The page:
There has been a lot of talk lately in the Cuban blogosphere about Cuba's attitude towards the Internet. The reactions appear to be as diverse as the myriad persons concerned with this rather heated issue. Some of this discussion was provoked by a recent report by Reporters without Borders about restrictions and censorship for Cubans accessing the World Wide Web.
Connection to the Internet in Cuba is slow, and Cuban nationals cannot normally ask for the service to be installed at home, with some rare exceptions given usually for work reasons, in which case the employer pays for the service for its employee. Only companies and foreign visitors or residents can hire the service and pay for it, as prices are awfully high, and the quality of the connection is still not good. Yet many average people get access to the World Wide Web at work, mostly IT staff of connected companies, or people subscribed (also for work reasons) to the health network and ISP Infomed, which gives access mainly to many specific web sites such as Wikipedia, free software resources and health-related pages.
On the one hand, apologists for Cuba's policies defend the government's position, attributing all the responsibility for the poor bandwidth of Cuba's link to the Internet to the US government, which is said to be blocking all attempts in the island to connect to high-speed links. The general argument is that, as the overall connection speed of Cuba is not sufficient to serve the entire country, the government has to control this scarce resource in order to use it optimally for the benefit of everyone, albeit indirectly.
On the web site of the Party for Socialism and Liberation there's an English version of an article by Jose R. Vidal, a professor of at the University of Havana, who writes that
This is how scarce financial and technological resources are directed towards the essential interests of the country and the possibilities offered by the internet, in general, and how information and communication technologies favors the entire population and not only those that are connected to the internet.
The blog Proposiciones (ES) reprints an interesting article from the Cuban newspaper Juventud Rebelde. The author of the article argues that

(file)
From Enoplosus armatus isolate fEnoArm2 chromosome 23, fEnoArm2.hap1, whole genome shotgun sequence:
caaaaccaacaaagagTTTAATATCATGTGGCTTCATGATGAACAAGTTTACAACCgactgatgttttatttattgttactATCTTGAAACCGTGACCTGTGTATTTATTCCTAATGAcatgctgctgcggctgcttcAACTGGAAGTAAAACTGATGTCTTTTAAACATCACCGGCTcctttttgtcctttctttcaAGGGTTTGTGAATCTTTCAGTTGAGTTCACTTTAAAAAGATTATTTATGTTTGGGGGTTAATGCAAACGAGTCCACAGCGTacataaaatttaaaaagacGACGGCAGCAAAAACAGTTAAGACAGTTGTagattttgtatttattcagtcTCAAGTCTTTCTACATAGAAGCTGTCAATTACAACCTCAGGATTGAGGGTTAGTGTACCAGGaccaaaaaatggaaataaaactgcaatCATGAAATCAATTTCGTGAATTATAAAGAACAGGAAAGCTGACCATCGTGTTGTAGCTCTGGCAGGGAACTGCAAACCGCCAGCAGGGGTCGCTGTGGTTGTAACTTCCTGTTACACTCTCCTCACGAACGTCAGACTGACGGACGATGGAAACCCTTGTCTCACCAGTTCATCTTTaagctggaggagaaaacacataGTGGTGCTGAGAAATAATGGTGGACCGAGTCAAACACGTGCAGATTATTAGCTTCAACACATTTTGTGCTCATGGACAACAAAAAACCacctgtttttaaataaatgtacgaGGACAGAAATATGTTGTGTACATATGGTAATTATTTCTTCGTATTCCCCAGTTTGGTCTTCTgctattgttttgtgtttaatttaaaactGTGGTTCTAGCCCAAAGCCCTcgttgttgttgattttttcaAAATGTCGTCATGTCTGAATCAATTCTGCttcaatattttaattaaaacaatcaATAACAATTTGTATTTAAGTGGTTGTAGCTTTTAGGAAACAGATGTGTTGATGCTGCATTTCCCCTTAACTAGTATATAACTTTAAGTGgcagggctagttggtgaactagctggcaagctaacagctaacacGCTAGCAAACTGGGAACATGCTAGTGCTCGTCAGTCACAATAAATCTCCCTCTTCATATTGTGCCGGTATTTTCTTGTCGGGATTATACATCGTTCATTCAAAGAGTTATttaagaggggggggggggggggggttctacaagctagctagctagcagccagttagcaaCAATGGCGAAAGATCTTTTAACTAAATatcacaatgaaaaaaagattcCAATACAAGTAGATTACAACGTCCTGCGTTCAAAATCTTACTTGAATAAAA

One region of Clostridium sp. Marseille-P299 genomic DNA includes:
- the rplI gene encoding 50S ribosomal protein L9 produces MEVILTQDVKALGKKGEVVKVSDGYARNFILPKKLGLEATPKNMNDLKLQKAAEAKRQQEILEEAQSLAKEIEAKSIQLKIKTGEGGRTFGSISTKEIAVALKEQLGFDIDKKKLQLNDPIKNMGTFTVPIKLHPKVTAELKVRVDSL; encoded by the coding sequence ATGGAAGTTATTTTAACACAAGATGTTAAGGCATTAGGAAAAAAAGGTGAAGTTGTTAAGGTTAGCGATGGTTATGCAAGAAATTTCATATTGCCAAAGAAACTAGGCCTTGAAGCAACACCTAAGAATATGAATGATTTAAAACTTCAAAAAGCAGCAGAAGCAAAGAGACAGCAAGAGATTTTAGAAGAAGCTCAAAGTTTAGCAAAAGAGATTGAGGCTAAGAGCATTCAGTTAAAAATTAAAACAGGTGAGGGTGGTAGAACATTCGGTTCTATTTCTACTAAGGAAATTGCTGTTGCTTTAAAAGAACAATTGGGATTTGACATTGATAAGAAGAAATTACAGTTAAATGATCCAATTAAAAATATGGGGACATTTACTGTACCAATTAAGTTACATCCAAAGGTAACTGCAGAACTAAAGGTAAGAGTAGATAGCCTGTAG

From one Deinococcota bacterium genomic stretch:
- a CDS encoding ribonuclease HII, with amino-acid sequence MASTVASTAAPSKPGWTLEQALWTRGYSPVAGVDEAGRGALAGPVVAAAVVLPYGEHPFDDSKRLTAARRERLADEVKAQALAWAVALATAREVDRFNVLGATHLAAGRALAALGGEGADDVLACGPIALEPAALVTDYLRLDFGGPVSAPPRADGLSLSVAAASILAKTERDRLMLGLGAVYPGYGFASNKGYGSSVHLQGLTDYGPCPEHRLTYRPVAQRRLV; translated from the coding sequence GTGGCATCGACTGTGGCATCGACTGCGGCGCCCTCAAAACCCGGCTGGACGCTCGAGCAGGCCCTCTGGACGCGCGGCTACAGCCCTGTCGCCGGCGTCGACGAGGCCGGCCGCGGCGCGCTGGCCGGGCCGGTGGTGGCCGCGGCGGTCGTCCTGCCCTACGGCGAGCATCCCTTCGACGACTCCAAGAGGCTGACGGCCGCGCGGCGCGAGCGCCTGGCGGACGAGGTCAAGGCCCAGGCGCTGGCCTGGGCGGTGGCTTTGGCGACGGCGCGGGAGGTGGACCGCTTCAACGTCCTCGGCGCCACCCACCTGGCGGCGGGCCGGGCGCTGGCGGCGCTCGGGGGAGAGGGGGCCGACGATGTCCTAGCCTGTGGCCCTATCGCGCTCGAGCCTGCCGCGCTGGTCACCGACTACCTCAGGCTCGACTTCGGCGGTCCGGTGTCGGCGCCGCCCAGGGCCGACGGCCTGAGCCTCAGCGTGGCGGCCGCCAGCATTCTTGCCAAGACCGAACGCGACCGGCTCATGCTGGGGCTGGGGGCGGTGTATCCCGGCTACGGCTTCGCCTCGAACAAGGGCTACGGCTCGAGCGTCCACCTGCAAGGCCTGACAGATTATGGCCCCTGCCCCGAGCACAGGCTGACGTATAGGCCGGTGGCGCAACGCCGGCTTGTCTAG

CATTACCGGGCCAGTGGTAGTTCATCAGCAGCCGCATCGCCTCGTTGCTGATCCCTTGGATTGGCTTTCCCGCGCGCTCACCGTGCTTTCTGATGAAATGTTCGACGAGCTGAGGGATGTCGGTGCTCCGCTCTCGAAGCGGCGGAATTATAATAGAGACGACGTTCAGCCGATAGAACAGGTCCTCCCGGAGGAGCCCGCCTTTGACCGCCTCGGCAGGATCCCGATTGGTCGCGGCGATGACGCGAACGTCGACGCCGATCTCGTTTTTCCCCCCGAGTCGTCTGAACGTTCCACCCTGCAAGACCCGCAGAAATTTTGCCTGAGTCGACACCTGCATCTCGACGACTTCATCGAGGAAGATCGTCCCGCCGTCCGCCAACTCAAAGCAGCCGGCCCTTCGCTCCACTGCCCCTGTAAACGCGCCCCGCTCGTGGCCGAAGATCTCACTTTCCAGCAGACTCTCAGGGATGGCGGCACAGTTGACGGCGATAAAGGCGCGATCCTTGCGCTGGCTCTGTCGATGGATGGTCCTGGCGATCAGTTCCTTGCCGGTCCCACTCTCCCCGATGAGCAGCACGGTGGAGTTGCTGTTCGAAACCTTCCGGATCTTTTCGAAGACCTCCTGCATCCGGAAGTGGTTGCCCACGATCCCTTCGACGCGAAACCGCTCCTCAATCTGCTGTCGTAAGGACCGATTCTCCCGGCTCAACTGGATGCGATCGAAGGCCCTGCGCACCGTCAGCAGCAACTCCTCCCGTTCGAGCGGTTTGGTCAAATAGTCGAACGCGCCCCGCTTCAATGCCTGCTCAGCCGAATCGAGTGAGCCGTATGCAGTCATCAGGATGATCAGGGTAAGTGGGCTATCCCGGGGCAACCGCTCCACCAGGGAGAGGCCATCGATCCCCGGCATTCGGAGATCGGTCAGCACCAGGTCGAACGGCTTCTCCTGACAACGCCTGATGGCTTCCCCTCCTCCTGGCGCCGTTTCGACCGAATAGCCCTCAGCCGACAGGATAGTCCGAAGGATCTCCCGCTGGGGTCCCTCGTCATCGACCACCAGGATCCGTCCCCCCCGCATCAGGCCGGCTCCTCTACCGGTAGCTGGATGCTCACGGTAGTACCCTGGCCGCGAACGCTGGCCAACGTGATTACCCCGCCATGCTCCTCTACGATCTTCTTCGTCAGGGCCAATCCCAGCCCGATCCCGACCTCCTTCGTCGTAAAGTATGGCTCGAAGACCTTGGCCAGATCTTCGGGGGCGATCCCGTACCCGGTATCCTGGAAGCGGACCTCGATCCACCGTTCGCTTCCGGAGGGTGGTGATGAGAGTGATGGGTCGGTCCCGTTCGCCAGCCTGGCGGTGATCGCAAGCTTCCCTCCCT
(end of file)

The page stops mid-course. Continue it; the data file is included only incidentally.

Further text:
Since the first days of the Internet, the US has interfered the access of Cuba to it, and at the same time has unleashed a ferocious campaign against the revolution, accusing it of not giving freedom of connection to the global network.
What really happens is that, because of the laws of the blockade, the country is unable to connect to the international fiber optics channels that pass near its coasts, thus having to connect through satellite links which are more expensive and it limits considerably this resource.
On the other side, the most extreme critics of Cuba's policies state that such control is an excuse of the Cuban government to grant access only to those people they consider are “ideologically secure”. They also report that acquiring computer equipment in the island is not affordable for many, and even if people had the means to do so, it is not as simple as going to a store.
Another interesting argument from these critics is that the claims that the US government blocks Cuba from connecting to high-speed links are not true, and they base this assertion on a debate that occurred recently in a UN summit in Athens, Greece, between a Cuban government official in charge of electronic commerce in the island and an independent researcher and networking engineer, who asserted that “the Cuban government's problems stem from its own telecommunications monopoly and its official censorship policies”. (For more information on the Internet Governance Forum in which this debate occurred, see Jose Murilo Junior's Global Voices article.)
El Güinero talks (ES) with some irony about these issues:
Lately, the “grandma” [a play on words referring to the Communist Party daily, Granma] has been doing its best to deal with the fuss about a report that criticized the limits of accessing the internet on the island. They have come up with a logic of “you tell me what I will tell you.” Fantastic! And as part of the offensive, “La China” – or maybe it was Ramiro who is in charge of computing now – unleashed UN representative Juan Fernandez to declare war.
Also, some of the posts reflecting these and other opinions have already been cited recently here on Global Voices, a few of them from the blog Child of the Cuban Revolution, which has a series of articles about Internet in Cuba (No Internet for you, Castro's Internet I, II and III).
It’s been a lot of fun watching the Castro regime and its apologists trying to explain over the past few days why the vast majority of Cubans are effectively barred from accessing the Internet.
As you'd expect, it’s the fault of those evil Americans – the “criminal” commercial embargo stops Cuba from linking to fast fiber optic cables, etc, etc.
And finally, there are also some blog posts in the middle like the one by El cubano de la isla on his blog Mi isla al mediodía (My island at noon). In an article entitled Hipocresía (ES), he refers to his government's position as an hypocritical one, and at the same time criticizes the US for its policies for a “Free Cuba”, also considered by him as hypocritical as well.
The blogger Left-handed on his web site Por la izquierda (On the left) also assumes an intermediate position by arguing that both sides of the controversy are to blame (ES). He goes as far as to say that “The biggest damage that [the US] has made to this island is to maintain a blockade that serves more like a pretext and justification to cover all that has been done wrong….“